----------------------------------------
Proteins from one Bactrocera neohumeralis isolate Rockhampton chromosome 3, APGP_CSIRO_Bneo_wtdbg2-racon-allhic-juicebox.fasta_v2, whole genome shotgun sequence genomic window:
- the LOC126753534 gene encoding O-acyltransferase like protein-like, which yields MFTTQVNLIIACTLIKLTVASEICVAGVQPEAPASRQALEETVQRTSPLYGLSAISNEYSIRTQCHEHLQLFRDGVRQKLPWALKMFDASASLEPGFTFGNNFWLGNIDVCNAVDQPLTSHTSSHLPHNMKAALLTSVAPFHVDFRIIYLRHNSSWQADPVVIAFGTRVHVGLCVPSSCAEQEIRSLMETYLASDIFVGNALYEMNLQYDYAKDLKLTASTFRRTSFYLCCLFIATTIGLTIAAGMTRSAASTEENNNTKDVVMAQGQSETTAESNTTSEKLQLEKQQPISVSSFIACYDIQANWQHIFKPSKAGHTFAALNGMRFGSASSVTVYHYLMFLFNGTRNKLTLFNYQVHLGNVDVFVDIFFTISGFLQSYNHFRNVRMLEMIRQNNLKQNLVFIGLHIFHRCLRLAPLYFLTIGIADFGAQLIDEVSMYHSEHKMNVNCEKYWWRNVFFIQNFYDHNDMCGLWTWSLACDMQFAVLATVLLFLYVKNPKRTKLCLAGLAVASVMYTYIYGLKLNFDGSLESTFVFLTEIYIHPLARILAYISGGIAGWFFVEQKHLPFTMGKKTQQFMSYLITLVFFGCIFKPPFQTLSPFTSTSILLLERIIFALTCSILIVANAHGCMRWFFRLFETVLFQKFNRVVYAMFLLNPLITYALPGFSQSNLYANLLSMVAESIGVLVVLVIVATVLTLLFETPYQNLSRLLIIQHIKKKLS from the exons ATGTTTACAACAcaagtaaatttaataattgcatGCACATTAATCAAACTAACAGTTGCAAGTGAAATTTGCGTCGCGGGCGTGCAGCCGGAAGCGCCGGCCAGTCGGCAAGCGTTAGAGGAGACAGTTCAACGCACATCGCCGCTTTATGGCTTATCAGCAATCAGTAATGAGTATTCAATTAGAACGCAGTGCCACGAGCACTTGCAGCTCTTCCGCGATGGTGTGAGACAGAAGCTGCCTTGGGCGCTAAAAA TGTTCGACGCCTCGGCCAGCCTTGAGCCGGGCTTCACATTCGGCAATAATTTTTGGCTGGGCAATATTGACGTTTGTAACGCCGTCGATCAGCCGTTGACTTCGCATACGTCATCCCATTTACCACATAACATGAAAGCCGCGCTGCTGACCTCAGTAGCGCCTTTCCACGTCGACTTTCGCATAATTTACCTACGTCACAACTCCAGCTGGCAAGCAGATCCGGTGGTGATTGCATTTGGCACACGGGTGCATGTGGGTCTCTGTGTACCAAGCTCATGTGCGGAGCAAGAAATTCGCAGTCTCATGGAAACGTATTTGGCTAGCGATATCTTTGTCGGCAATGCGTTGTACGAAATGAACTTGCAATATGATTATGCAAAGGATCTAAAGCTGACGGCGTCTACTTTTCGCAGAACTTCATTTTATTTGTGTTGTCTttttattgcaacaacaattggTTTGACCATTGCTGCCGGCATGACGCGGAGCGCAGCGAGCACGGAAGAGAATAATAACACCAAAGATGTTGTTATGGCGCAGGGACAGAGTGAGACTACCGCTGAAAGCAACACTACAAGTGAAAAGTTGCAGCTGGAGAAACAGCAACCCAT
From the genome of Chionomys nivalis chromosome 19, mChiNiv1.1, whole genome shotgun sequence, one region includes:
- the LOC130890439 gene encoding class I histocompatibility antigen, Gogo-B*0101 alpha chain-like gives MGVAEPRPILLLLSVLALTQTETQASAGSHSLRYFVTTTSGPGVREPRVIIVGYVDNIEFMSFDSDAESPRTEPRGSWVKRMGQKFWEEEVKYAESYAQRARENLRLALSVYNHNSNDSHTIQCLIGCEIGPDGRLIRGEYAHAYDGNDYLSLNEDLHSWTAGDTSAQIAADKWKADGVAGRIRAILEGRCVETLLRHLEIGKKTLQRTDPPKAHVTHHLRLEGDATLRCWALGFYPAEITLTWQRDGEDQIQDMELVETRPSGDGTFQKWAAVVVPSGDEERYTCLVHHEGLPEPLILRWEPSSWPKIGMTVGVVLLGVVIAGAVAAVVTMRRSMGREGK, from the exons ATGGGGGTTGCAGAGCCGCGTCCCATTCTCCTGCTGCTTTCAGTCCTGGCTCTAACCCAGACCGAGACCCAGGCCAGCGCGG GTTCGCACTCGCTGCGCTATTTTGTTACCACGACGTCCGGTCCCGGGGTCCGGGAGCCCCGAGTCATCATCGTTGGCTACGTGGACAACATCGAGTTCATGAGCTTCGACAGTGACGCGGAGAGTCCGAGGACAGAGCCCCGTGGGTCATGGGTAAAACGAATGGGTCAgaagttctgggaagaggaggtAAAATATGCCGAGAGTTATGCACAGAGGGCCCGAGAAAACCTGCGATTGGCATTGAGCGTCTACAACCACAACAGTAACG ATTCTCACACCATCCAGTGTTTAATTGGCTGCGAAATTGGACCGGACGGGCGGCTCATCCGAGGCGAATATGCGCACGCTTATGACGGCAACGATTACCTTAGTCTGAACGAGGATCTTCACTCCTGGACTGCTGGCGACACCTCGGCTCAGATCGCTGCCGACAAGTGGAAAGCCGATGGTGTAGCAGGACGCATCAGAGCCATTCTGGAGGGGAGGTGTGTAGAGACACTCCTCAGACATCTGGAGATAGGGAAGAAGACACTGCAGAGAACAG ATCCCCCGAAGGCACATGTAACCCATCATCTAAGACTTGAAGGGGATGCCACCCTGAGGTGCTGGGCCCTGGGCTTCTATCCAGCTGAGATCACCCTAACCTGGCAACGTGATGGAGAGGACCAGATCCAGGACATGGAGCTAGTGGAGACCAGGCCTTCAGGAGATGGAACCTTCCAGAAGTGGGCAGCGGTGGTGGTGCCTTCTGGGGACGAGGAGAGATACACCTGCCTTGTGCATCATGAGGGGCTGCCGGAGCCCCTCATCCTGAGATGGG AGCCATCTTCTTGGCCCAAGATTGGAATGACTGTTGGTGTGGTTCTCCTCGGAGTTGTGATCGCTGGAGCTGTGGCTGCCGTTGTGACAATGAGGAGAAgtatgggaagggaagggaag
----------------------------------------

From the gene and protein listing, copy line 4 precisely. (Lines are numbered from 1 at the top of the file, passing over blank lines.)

- the LOC130890439 gene encoding class I histocompatibility antigen, Gogo-B*0101 alpha chain-like gives MGVAEPRPILLLLSVLALTQTETQASAGSHSLRYFVTTTSGPGVREPRVIIVGYVDNIEFMSFDSDAESPRTEPRGSWVKRMGQKFWEEEVKYAESYAQRARENLRLALSVYNHNSNDSHTIQCLIGCEIGPDGRLIRGEYAHAYDGNDYLSLNEDLHSWTAGDTSAQIAADKWKADGVAGRIRAILEGRCVETLLRHLEIGKKTLQRTDPPKAHVTHHLRLEGDATLRCWALGFYPAEITLTWQRDGEDQIQDMELVETRPSGDGTFQKWAAVVVPSGDEERYTCLVHHEGLPEPLILRWEPSSWPKIGMTVGVVLLGVVIAGAVAAVVTMRRSMGREGK, from the exons ATGGGGGTTGCAGAGCCGCGTCCCATTCTCCTGCTGCTTTCAGTCCTGGCTCTAACCCAGACCGAGACCCAGGCCAGCGCGG GTTCGCACTCGCTGCGCTATTTTGTTACCACGACGTCCGGTCCCGGGGTCCGGGAGCCCCGAGTCATCATCGTTGGCTACGTGGACAACATCGAGTTCATGAGCTTCGACAGTGACGCGGAGAGTCCGAGGACAGAGCCCCGTGGGTCATGGGTAAAACGAATGGGTCAgaagttctgggaagaggaggtAAAATATGCCGAGAGTTATGCACAGAGGGCCCGAGAAAACCTGCGATTGGCATTGAGCGTCTACAACCACAACAGTAACG ATTCTCACACCATCCAGTGTTTAATTGGCTGCGAAATTGGACCGGACGGGCGGCTCATCCGAGGCGAATATGCGCACGCTTATGACGGCAACGATTACCTTAGTCTGAACGAGGATCTTCACTCCTGGACTGCTGGCGACACCTCGGCTCAGATCGCTGCCGACAAGTGGAAAGCCGATGGTGTAGCAGGACGCATCAGAGCCATTCTGGAGGGGAGGTGTGTAGAGACACTCCTCAGACATCTGGAGATAGGGAAGAAGACACTGCAGAGAACAG ATCCCCCGAAGGCACATGTAACCCATCATCTAAGACTTGAAGGGGATGCCACCCTGAGGTGCTGGGCCCTGGGCTTCTATCCAGCTGAGATCACCCTAACCTGGCAACGTGATGGAGAGGACCAGATCCAGGACATGGAGCTAGTGGAGACCAGGCCTTCAGGAGATGGAACCTTCCAGAAGTGGGCAGCGGTGGTGGTGCCTTCTGGGGACGAGGAGAGATACACCTGCCTTGTGCATCATGAGGGGCTGCCGGAGCCCCTCATCCTGAGATGGG AGCCATCTTCTTGGCCCAAGATTGGAATGACTGTTGGTGTGGTTCTCCTCGGAGTTGTGATCGCTGGAGCTGTGGCTGCCGTTGTGACAATGAGGAGAAgtatgggaagggaagggaag